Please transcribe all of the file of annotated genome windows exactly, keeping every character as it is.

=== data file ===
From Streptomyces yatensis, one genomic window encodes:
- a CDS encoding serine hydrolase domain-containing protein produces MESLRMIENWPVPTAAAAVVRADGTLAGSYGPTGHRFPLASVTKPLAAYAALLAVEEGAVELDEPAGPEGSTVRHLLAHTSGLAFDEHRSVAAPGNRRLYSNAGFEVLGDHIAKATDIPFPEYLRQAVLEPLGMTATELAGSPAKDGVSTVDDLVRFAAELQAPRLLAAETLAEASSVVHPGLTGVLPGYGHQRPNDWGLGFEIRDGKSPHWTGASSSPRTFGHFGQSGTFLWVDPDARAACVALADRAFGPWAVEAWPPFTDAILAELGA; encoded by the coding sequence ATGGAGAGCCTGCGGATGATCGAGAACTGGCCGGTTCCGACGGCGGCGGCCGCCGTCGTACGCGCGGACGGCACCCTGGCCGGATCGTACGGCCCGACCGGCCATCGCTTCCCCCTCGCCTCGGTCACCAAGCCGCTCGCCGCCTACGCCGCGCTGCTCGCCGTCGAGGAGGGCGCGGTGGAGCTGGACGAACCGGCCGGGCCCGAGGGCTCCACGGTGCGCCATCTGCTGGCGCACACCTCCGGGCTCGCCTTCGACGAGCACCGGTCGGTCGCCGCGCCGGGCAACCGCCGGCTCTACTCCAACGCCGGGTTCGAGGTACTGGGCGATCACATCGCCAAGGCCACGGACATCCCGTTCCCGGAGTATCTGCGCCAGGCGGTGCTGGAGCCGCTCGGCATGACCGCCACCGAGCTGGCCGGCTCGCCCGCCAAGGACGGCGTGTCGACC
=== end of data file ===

From Streptomyces yatensis, one genomic window encodes:
- a CDS encoding serine hydrolase domain-containing protein produces MESLRMIENWPVPTAAAAVVRADGTLAGSYGPTGHRFPLASVTKPLAAYAALLAVEEGAVELDEPAGPEGSTVRHLLAHTSGLAFDEHRSVAAPGNRRLYSNAGFEVLGDHIAKATDIPFPEYLRQAVLEPLGMTATELAGSPAKDGVSTVDDLVRFAAELQAPRLLAAETLAEASSVVHPGLTGVLPGYGHQRPNDWGLGFEIRDGKSPHWTGASSSPRTFGHFGQSGTFLWVDPDARAACVALADRAFGPWAVEAWPPFTDAILAELGA; encoded by the coding sequence ATGGAGAGCCTGCGGATGATCGAGAACTGGCCGGTTCCGACGGCGGCGGCCGCCGTCGTACGCGCGGACGGCACCCTGGCCGGATCGTACGGCCCGACCGGCCATCGCTTCCCCCTCGCCTCGGTCACCAAGCCGCTCGCCGCCTACGCCGCGCTGCTCGCCGTCGAGGAGGGCGCGGTGGAGCTGGACGAACCGGCCGGGCCCGAGGGCTCCACGGTGCGCCATCTGCTGGCGCACACCTCCGGGCTCGCCTTCGACGAGCACCGGTCGGTCGCCGCGCCGGGCAACCGCCGGCTCTACTCCAACGCCGGGTTCGAGGTACTGGGCGATCACATCGCCAAGGCCACGGACATCCCGTTCCCGGAGTATCTGCGCCAGGCGGTGCTGGAGCCGCTCGGCATGACCGCCACCGAGCTGGCCGGCTCGCCCGCCAAGGACGGCGTGTCGACC